Organizers look to expand Evanston’s gun buyback program

Susan Du, City Editor

With the city’s gun buyback event officially scheduled for Dec. 15, the initiative’s fund has reached a total of $19,050, including a $10,000 donation from Northwestern.

Citizens concerned about local gun violence proposed this summer the idea of holding a buyback to decrease the amount of firearms in the community. The organizational efforts were expedited following the Sept. 22 shooting death of Evanston Township High School freshman Dajae Coleman.

Recently released details of the December event specify that it will be held at Christ Temple Missionary Baptist Church, 1711 Simpson St. It will be an “amnesty-based” buyback, meaning those turning in weapons, ammunition, clips and magazines will not be consequently subject to police action. There is a two-gun limit per participant, and reimbursements will be paid in cash. Participants must be Evanston residents, and guns must be operational but unloaded.

Evanston Police haven’t released an official price for guns, but Cmdr. Jay Parrott and West Evanston Strategic Team co-chair Carolyn Murray both indicated that an approximate rate is $100 per firearm. The expectation for the program is a harvest of about 100 to 200 guns, making the potential total cost of the event $10,000 to $20,000..

Murray, who pitched the idea of a gun buyback program to Ald. Delores Holmes (5th) this summer, said organizers have discussed utilizing the extra funds to hold additional buyback events at a later date or to extend the program indefinitely. She said there has been talk of other anti-violence initiatives for which the funds can provide support, but those details have not yet been decided.

“We’re just hoping to get so much feedback that it’s not something we would have to consider,” Murray said.

Regarding NU’s donation, Murray recalled that the University saw the city’s buyback awareness campaign and met with Evanston Mayor Elizabeth Tisdahl to talk about efforts for the city and NU to work cooperatively to decrease violence. She said in addition to providing funds, Evanston is eager for the NU community to get involved with peace projects in other ways. For example, she encourages students to sign up with various nonprofit organizations and mentoring groups that are always looking for support.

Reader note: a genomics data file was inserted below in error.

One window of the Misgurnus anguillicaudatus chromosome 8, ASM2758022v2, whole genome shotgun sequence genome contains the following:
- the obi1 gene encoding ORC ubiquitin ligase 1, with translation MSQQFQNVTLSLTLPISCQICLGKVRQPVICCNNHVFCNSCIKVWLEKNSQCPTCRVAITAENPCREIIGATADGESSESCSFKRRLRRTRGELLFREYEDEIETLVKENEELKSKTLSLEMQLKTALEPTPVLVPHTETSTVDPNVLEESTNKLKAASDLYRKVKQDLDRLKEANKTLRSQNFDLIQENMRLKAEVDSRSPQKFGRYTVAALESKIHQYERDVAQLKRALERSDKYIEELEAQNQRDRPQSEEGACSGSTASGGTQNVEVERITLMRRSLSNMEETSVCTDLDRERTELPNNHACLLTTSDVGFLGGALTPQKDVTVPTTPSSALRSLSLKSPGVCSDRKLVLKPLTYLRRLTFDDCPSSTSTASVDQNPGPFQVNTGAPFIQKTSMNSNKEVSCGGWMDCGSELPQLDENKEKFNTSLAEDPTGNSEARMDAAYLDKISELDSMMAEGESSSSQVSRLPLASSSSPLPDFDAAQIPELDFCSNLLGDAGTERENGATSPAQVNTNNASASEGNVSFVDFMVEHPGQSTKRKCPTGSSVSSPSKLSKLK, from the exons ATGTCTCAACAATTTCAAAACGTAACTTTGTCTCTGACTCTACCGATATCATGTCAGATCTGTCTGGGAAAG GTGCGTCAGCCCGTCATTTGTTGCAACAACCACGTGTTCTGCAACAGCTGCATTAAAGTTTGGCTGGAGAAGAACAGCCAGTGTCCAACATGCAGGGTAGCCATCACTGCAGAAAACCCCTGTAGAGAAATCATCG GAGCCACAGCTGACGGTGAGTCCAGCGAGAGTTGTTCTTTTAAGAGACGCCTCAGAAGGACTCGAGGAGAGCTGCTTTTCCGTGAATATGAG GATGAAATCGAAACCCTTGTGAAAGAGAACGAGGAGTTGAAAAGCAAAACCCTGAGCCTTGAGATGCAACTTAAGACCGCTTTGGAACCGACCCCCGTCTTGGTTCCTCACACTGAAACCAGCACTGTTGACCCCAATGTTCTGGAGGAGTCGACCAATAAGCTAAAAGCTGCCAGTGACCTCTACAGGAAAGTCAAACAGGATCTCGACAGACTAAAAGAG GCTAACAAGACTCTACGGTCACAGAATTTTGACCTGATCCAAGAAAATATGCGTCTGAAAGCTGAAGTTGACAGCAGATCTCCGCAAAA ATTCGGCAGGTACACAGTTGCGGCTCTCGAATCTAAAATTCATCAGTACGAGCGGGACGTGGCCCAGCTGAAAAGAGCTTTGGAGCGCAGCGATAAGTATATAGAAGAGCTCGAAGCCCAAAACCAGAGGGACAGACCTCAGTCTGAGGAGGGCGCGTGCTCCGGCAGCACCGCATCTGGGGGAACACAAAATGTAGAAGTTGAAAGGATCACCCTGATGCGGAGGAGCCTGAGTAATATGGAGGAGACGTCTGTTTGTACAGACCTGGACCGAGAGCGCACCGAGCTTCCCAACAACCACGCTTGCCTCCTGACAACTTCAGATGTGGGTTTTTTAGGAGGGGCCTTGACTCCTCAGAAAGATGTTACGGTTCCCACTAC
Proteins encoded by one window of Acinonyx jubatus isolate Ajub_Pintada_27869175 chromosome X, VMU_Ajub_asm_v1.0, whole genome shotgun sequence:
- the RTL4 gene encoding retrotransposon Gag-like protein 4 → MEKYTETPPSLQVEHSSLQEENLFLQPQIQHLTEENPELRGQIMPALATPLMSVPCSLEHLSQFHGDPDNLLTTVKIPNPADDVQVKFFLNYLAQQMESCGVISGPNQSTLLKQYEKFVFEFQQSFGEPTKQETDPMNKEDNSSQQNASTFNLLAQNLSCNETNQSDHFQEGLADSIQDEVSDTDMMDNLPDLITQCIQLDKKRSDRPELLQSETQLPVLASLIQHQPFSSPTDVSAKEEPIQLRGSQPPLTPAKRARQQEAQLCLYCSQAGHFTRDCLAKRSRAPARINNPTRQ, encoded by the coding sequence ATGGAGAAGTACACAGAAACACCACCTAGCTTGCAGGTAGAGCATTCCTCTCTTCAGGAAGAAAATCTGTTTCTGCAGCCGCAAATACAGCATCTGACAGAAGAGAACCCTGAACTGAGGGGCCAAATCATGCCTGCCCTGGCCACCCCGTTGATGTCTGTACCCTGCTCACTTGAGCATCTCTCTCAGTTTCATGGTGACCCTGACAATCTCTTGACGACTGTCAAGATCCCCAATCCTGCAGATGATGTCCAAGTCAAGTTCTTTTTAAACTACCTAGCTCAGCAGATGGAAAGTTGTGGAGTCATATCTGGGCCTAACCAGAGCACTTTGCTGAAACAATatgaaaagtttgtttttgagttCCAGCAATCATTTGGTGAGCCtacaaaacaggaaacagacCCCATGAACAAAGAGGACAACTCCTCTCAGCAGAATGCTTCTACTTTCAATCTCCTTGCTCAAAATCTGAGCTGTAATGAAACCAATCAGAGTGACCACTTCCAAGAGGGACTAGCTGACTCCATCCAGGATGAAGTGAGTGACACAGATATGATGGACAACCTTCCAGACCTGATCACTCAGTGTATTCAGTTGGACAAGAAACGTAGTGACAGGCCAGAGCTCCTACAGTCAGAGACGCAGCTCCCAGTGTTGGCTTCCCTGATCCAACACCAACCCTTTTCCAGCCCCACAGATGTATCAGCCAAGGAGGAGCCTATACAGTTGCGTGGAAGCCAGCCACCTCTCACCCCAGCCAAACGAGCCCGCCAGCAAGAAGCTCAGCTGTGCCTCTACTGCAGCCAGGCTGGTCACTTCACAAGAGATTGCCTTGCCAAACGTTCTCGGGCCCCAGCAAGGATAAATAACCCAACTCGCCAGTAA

“(Evanston) can always benefit from research,” she said. “(Violence) doesn’t just affect Evanston. Whatever Northwestern does in cooperation with the city, it’s going to be beneficial for all.”

University President Morton Schapiro told The Daily on Tuesday that whatever the city asked for in support for the gun buyback program, the University gave because Coleman’s death affected those at NU as well.

“We support it, after what happened to that poor kid,” Schapiro said. “And we have a number of friends whose kids knew him. What a nightmare. The mayor asked if we would support the buyback, and I don’t know much about buybacks but … we were happy to support it.”

Gun buyback programs are intended not to clear the streets of illegal weapons or seize weapons from criminals, but rather to decrease the number of total firearms in a community. Those weapons might otherwise incite accidents or get stolen and later be used in crimes. Parrott said it is difficult to measure the potential impact of the scheduled buyback, but other towns and cities, including Chicago, have successfully hosted similar programs.

“The more firearms that are turned in, there’s greater chance that those firearms cannot be used against another person,” he said.

The Evanston Community Foundation was charged with collecting donations for the buyback. Large donors beside NU include the ECF board of directors, the Cherry Family Foundation and NorthShore University HealthSystem. ECF spokesman Jeremy Barrows said NU’s contribution of more than half of the total funds was “very significant.”

“It shows a great deal of leadership by the University to make Evanston a better place,” he said. “Gun violence is a big issue, and the donation reaffirms the role of the University as an integral part of the fabric of the community, not as just a separate institution.”

Barrows echoed Murray’s advice for NU students looking to make a difference to get involved with the city’s various youth-centric organizations as mentors, tutors and general role models.

Ina Yang contributed reporting.

Correction: A previous version of this story misstated the expected cost of the buyback. The expected cost is $10,000 to $20,000. The Daily regrets the error.